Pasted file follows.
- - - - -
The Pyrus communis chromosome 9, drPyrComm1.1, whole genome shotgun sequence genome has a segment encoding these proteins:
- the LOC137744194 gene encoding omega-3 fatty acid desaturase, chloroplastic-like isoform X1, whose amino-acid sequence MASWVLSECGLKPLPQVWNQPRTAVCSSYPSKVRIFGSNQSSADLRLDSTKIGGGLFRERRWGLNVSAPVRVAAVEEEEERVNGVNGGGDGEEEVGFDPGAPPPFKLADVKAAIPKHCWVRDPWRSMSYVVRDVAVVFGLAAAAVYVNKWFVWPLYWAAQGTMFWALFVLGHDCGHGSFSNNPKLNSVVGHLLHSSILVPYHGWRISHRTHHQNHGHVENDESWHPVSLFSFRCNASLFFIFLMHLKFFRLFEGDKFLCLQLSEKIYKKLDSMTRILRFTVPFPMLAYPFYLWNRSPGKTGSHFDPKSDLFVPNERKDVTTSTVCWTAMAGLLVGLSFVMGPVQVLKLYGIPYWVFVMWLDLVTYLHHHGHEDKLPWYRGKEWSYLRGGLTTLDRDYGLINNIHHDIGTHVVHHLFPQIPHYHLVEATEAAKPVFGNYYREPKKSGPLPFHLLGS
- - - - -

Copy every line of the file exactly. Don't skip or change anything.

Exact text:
The Pyrus communis chromosome 9, drPyrComm1.1, whole genome shotgun sequence genome has a segment encoding these proteins:
- the LOC137744194 gene encoding omega-3 fatty acid desaturase, chloroplastic-like isoform X1, whose amino-acid sequence MASWVLSECGLKPLPQVWNQPRTAVCSSYPSKVRIFGSNQSSADLRLDSTKIGGGLFRERRWGLNVSAPVRVAAVEEEEERVNGVNGGGDGEEEVGFDPGAPPPFKLADVKAAIPKHCWVRDPWRSMSYVVRDVAVVFGLAAAAVYVNKWFVWPLYWAAQGTMFWALFVLGHDCGHGSFSNNPKLNSVVGHLLHSSILVPYHGWRISHRTHHQNHGHVENDESWHPVSLFSFRCNASLFFIFLMHLKFFRLFEGDKFLCLQLSEKIYKKLDSMTRILRFTVPFPMLAYPFYLWNRSPGKTGSHFDPKSDLFVPNERKDVTTSTVCWTAMAGLLVGLSFVMGPVQVLKLYGIPYWVFVMWLDLVTYLHHHGHEDKLPWYRGKEWSYLRGGLTTLDRDYGLINNIHHDIGTHVVHHLFPQIPHYHLVEATEAAKPVFGNYYREPKKSGPLPFHLLGS